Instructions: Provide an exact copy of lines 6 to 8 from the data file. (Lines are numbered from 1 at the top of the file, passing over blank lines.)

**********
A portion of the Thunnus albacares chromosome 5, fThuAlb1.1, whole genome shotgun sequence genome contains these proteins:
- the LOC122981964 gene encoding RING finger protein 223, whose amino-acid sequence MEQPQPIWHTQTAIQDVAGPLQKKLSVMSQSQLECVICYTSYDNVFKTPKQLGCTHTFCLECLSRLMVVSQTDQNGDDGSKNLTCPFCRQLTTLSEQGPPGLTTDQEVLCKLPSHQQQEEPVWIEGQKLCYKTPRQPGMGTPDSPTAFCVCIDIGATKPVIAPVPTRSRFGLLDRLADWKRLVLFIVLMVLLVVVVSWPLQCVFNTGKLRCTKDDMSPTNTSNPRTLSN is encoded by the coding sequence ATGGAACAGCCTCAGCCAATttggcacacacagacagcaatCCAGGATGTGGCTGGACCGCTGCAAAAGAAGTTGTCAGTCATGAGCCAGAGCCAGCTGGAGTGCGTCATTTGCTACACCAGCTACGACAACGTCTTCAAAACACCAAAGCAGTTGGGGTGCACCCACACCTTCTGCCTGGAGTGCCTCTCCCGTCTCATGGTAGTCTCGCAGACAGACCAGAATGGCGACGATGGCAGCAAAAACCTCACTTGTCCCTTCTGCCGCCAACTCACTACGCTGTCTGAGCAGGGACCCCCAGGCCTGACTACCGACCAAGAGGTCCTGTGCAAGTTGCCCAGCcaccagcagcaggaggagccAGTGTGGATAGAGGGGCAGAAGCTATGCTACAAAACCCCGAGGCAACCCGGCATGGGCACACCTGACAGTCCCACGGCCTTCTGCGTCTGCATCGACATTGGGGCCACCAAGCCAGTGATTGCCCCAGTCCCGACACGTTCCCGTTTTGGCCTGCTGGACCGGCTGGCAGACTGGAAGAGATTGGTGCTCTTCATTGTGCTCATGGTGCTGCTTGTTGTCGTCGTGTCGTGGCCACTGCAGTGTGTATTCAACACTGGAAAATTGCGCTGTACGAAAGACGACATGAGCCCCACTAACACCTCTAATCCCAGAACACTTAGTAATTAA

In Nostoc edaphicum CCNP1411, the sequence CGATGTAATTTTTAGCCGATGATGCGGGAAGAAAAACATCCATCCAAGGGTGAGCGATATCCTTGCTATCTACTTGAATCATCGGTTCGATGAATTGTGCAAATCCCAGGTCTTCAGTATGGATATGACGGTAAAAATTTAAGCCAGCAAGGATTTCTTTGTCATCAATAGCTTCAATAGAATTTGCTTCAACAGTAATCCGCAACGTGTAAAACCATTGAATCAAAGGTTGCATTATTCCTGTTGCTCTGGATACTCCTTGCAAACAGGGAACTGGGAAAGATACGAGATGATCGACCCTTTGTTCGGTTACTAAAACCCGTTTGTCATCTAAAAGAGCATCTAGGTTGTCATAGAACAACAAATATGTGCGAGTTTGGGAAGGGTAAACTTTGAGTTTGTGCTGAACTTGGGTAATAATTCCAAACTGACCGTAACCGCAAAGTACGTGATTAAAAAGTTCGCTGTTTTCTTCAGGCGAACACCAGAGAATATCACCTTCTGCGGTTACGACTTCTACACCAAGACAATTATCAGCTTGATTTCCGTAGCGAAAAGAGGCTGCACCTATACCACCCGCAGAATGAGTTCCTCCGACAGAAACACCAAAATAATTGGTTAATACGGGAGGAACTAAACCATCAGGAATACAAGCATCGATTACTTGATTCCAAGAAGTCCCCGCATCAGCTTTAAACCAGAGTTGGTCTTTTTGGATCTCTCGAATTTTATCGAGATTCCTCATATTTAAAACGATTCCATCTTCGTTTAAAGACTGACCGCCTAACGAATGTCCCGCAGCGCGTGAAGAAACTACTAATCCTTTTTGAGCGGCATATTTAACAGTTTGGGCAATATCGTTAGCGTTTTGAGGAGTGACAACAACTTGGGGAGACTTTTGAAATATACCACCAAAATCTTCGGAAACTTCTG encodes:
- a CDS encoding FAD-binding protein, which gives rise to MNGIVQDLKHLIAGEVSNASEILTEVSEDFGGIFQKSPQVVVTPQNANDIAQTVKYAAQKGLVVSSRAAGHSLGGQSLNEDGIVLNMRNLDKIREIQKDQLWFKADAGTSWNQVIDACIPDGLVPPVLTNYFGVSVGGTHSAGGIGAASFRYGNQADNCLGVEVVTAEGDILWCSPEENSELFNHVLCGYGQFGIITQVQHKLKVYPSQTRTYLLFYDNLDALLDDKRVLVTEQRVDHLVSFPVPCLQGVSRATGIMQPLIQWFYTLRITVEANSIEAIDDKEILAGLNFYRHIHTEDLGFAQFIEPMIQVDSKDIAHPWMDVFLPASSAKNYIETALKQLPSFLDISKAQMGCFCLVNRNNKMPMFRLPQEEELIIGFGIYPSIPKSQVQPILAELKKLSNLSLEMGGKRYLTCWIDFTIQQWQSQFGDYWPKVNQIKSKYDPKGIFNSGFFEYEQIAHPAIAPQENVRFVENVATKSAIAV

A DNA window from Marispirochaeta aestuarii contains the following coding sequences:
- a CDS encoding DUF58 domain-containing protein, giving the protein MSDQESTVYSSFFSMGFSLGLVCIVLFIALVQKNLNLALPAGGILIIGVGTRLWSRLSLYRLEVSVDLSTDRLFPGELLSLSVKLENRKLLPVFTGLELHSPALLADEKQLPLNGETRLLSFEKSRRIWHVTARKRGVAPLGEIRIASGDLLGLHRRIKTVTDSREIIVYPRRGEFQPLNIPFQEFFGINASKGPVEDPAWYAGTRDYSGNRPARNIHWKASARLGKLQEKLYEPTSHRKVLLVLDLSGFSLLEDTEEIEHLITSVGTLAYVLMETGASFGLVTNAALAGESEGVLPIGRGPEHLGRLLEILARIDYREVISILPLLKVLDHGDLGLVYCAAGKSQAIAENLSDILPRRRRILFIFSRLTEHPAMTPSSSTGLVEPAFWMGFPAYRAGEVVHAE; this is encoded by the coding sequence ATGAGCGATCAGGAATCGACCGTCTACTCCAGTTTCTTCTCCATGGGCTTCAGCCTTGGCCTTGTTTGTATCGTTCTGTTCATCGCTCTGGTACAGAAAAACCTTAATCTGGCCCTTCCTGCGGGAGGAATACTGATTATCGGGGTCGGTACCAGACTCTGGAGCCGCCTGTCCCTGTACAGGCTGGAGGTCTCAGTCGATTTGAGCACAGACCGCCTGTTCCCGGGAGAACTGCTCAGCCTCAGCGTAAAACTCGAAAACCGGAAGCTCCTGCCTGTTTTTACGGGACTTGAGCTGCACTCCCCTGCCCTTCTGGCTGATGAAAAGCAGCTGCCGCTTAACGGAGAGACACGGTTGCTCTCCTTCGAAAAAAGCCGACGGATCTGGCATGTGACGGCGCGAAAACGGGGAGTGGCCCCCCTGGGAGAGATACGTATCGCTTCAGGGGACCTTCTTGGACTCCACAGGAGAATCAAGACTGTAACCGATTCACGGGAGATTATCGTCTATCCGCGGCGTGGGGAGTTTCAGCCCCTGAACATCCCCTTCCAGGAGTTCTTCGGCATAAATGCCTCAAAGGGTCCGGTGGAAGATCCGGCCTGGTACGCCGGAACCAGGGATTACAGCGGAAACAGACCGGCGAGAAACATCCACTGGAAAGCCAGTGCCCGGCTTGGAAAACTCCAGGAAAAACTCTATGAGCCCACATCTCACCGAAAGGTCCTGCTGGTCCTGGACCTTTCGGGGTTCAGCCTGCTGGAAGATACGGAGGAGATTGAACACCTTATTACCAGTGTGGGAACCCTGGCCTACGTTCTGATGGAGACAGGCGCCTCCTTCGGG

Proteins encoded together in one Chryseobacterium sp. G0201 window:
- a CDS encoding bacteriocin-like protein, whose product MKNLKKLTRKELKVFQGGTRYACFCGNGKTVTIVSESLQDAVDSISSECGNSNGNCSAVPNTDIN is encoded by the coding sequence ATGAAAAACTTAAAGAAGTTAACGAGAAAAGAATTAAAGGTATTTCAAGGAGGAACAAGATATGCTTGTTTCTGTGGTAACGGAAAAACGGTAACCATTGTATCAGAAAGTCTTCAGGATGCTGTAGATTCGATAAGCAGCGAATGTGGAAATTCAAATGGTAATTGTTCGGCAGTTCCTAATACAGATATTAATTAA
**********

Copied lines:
- a CDS encoding DUF58 domain-containing protein, giving the protein MSDQESTVYSSFFSMGFSLGLVCIVLFIALVQKNLNLALPAGGILIIGVGTRLWSRLSLYRLEVSVDLSTDRLFPGELLSLSVKLENRKLLPVFTGLELHSPALLADEKQLPLNGETRLLSFEKSRRIWHVTARKRGVAPLGEIRIASGDLLGLHRRIKTVTDSREIIVYPRRGEFQPLNIPFQEFFGINASKGPVEDPAWYAGTRDYSGNRPARNIHWKASARLGKLQEKLYEPTSHRKVLLVLDLSGFSLLEDTEEIEHLITSVGTLAYVLMETGASFGLVTNAALAGESEGVLPIGRGPEHLGRLLEILARIDYREVISILPLLKVLDHGDLGLVYCAAGKSQAIAENLSDILPRRRRILFIFSRLTEHPAMTPSSSTGLVEPAFWMGFPAYRAGEVVHAE; this is encoded by the coding sequence ATGAGCGATCAGGAATCGACCGTCTACTCCAGTTTCTTCTCCATGGGCTTCAGCCTTGGCCTTGTTTGTATCGTTCTGTTCATCGCTCTGGTACAGAAAAACCTTAATCTGGCCCTTCCTGCGGGAGGAATACTGATTATCGGGGTCGGTACCAGACTCTGGAGCCGCCTGTCCCTGTACAGGCTGGAGGTCTCAGTCGATTTGAGCACAGACCGCCTGTTCCCGGGAGAACTGCTCAGCCTCAGCGTAAAACTCGAAAACCGGAAGCTCCTGCCTGTTTTTACGGGACTTGAGCTGCACTCCCCTGCCCTTCTGGCTGATGAAAAGCAGCTGCCGCTTAACGGAGAGACACGGTTGCTCTCCTTCGAAAAAAGCCGACGGATCTGGCATGTGACGGCGCGAAAACGGGGAGTGGCCCCCCTGGGAGAGATACGTATCGCTTCAGGGGACCTTCTTGGACTCCACAGGAGAATCAAGACTGTAACCGATTCACGGGAGATTATCGTCTATCCGCGGCGTGGGGAGTTTCAGCCCCTGAACATCCCCTTCCAGGAGTTCTTCGGCATAAATGCCTCAAAGGGTCCGGTGGAAGATCCGGCCTGGTACGCCGGAACCAGGGATTACAGCGGAAACAGACCGGCGAGAAACATCCACTGGAAAGCCAGTGCCCGGCTTGGAAAACTCCAGGAAAAACTCTATGAGCCCACATCTCACCGAAAGGTCCTGCTGGTCCTGGACCTTTCGGGGTTCAGCCTGCTGGAAGATACGGAGGAGATTGAACACCTTATTACCAGTGTGGGAACCCTGGCCTACGTTCTGATGGAGACAGGCGCCTCCTTCGGG

Proteins encoded together in one Chryseobacterium sp. G0201 window:
- a CDS encoding bacteriocin-like protein, whose product MKNLKKLTRKELKVFQGGTRYACFCGNGKTVTIVSESLQDAVDSISSECGNSNGNCSAVPNTDIN is encoded by the coding sequence ATGAAAAACTTAAAGAAGTTAACGAGAAAAGAATTAAAGGTATTTCAAGGAGGAACAAGATATGCTTGTTTCTGTGGTAACGGAAAAACGGTAACCATTGTATCAGAAAGTCTTCAGGATGCTGTAGATTCGATAAGCAGCGAATGTGGAAATTCAAATGGTAATTGTTCGGCAGTTCCTAATACAGATATTAATTAA